Here in Hampton Roads, people LOVE to talk about entrepreneurs and innovation and how startups and small businesses are going to single-handedly save the local economy.
Don’t believe the hype.
Even though I’m a die-hard supporter of local entrepreneurs, there’s just no “single-handedly” about it. If we want to boost the local economy, we’ve got to do it together, or not at all.
Here’s the thing: I believe in the power of smaller, homegrown companies. As a partner in Silicon Valley tech startups during the 1990s, I saw what happens when great ideas are given a chance to grow. And as a Business Development Manager for the City of Norfolk, I was lucky enough to work with a whole new generation of bold business thinkers.
I’m not going to pretend to know the secret for solving our region’s economic problems. But I do know that if one person can grow one great idea into a successful local business, that’s good news for everybody in the Hampton Roads MSA.
It’s in our best interest to make sure local entrepreneurs succeed.
To me, “making sure” doesn’t mean we stand around, crossing our fingers and hoping for the best. It doesn’t mean that we cheer them on from the sidelines. It means we roll up our sleeves and join them on the field.
So the big question for Hampton Roads business owners is, “ARE YOU IN?”
Because the people who are struggling to launch new companies and kickstart new ideas can’t do it all by themselves. They need help. They need advice. They need you.
After all, every huge company on the planet was once a tiny startup. Apple. Amazon. Starbucks. Even Sam Walton started with a single variety store in Newport, Arkansas.
And those founders who became business legends? They all had help.
In some cases that help was a big check (Walton got a $20,000 loan from his father-in-law and Steve Jobs found a co-signor for $250,000), and in other cases, that help had nothing to do with money (MacKenzie Bezos drove from Texas to Seattle so her husband Jeff could sit in the passenger seat and write the business plan for Amazon).
Think back to your first big job or your first big break.
Did you get it all by yourself?
Kudos if you did, but I’m guessing that there was at least one moment when somebody made a phone call, an introduction or a recommendation. Somebody wrote you a check or gave you a ride. Somebody opened a door to save you the time and energy of kicking one down.
The bottom line is that somebody did something that made all the difference in the world.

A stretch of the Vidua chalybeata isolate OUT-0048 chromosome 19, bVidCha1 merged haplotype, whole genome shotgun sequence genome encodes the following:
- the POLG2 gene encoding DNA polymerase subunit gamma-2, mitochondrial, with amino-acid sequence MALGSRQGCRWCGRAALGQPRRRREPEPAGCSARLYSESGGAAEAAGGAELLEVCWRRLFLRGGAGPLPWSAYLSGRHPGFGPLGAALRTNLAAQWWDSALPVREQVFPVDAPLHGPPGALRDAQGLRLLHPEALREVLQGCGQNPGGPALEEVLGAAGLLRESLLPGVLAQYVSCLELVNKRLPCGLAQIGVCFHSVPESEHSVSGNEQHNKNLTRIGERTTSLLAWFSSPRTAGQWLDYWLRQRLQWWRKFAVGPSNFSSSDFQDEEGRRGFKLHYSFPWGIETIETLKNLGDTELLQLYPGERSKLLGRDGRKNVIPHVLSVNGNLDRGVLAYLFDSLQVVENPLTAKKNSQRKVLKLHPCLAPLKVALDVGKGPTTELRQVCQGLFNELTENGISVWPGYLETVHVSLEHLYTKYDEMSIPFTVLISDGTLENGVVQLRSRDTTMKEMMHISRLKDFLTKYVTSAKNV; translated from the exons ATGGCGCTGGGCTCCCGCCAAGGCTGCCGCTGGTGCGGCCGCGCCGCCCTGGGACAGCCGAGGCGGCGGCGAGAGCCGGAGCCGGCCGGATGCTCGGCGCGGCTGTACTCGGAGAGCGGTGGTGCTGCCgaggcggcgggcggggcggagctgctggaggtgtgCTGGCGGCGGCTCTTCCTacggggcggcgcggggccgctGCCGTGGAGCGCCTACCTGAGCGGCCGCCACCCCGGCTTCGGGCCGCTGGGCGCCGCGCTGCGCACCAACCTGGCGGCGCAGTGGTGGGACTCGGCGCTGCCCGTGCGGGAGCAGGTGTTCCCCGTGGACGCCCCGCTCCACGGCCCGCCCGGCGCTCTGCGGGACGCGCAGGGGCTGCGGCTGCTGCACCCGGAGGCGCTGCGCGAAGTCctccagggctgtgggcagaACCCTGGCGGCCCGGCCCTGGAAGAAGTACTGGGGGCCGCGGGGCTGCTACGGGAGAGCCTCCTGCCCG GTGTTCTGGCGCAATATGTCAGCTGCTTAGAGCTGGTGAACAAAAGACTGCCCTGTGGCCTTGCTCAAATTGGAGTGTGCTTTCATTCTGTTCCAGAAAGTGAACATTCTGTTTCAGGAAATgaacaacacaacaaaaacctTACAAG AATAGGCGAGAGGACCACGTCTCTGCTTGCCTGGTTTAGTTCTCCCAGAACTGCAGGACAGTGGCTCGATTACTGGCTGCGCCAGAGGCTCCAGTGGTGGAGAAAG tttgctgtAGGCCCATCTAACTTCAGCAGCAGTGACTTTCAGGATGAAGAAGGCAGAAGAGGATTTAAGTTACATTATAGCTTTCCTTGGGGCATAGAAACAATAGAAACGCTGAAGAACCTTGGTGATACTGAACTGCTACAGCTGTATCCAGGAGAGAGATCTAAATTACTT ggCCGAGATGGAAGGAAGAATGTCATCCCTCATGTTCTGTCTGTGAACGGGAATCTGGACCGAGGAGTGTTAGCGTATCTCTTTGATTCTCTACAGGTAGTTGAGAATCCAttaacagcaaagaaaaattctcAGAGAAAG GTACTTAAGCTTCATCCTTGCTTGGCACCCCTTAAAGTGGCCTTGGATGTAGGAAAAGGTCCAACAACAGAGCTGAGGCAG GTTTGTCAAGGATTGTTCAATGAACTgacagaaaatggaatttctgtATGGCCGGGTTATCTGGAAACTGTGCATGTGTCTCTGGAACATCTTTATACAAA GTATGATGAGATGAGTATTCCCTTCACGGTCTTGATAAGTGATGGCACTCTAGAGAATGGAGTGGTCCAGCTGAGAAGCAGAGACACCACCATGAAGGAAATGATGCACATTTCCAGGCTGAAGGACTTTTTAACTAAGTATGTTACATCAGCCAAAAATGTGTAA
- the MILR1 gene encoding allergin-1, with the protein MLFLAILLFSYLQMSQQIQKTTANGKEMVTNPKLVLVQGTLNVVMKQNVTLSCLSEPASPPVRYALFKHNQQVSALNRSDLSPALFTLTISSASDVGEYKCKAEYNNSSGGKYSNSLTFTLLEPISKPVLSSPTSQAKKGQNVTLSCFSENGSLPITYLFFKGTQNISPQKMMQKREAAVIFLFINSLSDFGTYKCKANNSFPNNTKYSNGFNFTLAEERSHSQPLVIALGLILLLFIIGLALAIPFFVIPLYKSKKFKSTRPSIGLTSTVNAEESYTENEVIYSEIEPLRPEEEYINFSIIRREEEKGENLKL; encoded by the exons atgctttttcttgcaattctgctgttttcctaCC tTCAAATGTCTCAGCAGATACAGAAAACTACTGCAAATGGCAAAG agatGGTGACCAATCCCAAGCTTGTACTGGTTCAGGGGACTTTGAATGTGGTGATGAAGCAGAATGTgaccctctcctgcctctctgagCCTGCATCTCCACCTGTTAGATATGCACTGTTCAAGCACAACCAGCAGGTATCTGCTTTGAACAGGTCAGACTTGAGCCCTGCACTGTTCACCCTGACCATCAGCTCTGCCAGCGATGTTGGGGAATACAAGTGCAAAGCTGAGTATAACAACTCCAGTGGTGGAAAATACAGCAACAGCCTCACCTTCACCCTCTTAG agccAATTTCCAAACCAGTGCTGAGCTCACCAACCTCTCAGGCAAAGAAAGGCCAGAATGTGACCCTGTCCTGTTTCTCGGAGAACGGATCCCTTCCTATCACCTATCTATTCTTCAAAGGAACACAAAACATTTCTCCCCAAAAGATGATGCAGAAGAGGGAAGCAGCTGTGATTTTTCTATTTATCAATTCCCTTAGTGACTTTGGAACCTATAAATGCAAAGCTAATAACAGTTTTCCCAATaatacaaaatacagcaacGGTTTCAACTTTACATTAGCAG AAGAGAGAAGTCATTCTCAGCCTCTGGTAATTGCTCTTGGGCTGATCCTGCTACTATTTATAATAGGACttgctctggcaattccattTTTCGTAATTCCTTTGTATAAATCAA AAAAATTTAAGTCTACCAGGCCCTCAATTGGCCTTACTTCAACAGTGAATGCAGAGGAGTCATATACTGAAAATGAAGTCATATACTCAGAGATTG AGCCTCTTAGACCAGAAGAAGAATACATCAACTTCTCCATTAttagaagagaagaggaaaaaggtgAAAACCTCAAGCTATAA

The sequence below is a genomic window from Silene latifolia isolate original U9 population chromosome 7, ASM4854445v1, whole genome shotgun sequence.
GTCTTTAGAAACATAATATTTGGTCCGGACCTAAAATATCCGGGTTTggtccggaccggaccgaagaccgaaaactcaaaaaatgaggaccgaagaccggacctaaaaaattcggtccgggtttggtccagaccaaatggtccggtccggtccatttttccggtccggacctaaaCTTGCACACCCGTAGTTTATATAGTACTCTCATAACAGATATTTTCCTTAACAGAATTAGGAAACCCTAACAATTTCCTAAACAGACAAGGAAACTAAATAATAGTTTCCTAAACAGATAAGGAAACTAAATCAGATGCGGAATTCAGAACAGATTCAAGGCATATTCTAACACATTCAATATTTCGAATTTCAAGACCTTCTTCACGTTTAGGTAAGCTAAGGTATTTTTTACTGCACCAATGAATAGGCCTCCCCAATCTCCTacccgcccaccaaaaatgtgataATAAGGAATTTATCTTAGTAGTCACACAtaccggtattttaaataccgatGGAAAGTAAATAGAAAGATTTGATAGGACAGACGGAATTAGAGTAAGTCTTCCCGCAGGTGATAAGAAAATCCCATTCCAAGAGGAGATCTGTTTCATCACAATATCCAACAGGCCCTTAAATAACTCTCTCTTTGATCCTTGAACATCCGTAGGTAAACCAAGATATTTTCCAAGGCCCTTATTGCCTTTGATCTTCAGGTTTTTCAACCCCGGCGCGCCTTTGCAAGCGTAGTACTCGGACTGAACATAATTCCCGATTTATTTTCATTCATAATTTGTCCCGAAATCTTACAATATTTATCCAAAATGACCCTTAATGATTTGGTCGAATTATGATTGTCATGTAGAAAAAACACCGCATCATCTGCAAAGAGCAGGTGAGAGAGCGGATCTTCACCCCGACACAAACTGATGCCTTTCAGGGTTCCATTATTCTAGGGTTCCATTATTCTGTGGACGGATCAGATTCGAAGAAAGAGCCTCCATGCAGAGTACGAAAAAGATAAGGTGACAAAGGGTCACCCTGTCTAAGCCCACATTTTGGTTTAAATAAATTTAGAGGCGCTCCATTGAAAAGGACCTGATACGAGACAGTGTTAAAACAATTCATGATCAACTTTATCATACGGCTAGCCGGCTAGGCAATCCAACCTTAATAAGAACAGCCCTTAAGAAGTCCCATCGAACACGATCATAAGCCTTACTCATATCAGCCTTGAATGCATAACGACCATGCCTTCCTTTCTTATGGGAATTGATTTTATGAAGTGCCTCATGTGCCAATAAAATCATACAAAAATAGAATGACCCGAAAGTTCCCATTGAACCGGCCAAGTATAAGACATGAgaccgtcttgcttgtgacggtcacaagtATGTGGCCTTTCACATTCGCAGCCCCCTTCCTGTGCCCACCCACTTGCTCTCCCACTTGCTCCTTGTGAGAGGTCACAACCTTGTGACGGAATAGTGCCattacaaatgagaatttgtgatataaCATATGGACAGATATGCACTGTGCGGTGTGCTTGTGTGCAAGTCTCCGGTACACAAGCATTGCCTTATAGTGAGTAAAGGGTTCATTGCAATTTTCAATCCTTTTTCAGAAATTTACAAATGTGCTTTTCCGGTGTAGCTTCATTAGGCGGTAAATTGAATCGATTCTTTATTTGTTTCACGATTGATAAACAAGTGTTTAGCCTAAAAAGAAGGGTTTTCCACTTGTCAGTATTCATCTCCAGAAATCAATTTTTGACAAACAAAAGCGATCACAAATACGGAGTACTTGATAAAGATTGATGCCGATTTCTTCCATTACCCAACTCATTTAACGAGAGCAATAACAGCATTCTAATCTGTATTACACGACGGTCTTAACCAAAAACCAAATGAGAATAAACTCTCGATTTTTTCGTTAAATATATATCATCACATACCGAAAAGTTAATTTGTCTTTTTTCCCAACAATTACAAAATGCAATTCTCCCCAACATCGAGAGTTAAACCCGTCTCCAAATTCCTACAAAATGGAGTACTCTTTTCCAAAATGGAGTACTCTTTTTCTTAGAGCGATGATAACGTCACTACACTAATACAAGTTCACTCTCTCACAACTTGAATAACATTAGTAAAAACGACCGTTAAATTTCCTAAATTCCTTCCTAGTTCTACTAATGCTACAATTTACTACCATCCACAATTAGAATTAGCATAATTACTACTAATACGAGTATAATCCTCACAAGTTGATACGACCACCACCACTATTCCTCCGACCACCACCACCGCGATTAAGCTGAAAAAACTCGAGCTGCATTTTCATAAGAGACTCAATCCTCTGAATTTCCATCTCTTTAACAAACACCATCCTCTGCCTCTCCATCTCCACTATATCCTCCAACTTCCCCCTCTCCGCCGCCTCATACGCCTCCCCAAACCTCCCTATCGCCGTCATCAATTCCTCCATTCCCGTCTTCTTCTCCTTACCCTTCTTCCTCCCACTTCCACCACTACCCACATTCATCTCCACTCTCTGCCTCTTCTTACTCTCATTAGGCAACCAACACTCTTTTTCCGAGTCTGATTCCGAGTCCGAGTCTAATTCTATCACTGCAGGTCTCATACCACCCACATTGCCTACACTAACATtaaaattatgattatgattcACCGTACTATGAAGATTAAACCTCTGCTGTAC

If you own a business right now, you can be that somebody.
Right now, there are people all over Hampton Roads working to turn their dream of owning a business into reality. You can help.
You don’t need to be a Shark Tank panelist or an angel investor with deep pockets. You can be a freelance graphic designer who works from home or the owner of a Fortune 500 company with thousands of employees. All you need is time, knowledge and the desire to do something.
If you’re a business owner in Hampton Roads, you’re already a role model for someone who wants to start their own company.
It doesn’t have to be complicated or formal. The best way to get started is to take one simple step.
If you’ve ever made a mistake, help someone else avoid it.
If you’ve found an easier way, point it out to someone.
If you’ve ever received a great piece of advice, pass it along.
If you hear of a great opportunity, share it.
If you have access to extra space, equipment or resources, donate them.
If you drink coffee or eat lunch, invite someone to join you.
If you read something useful online, email it to someone.
If you know two people that could help each other, introduce them.
If you hear of an entrepreneurial event or organization, get involved.
Can it be that simple? I think so.
One thing I know for certain is that it doesn’t have to be difficult.
Yes, the pace of modern business can get hectic. It’s a challenge to find the time to deal with your own issues, let alone tackle someone else’s. I get it.
But supporting the startup community is important.
Helping others feels good. Sharing your knowledge and the lessons that come from experience can make all the difference. Just one conversation has the power to change someone’s life. And it may even give your own professional path a new sense of purpose.
Supporting startups makes economic sense for every city and county in Hampton Roads and for the region as a whole. At the very least, paying it forward by helping entrepreneurs is just good corporate karma.
Now maybe it’s easy for me to tell you what to do because I’m an economic development director and helping grow businesses is part of my job description.
But shouldn’t it be part of everyone’s job description?
Editor's Note: This article was originally published in Inside Business.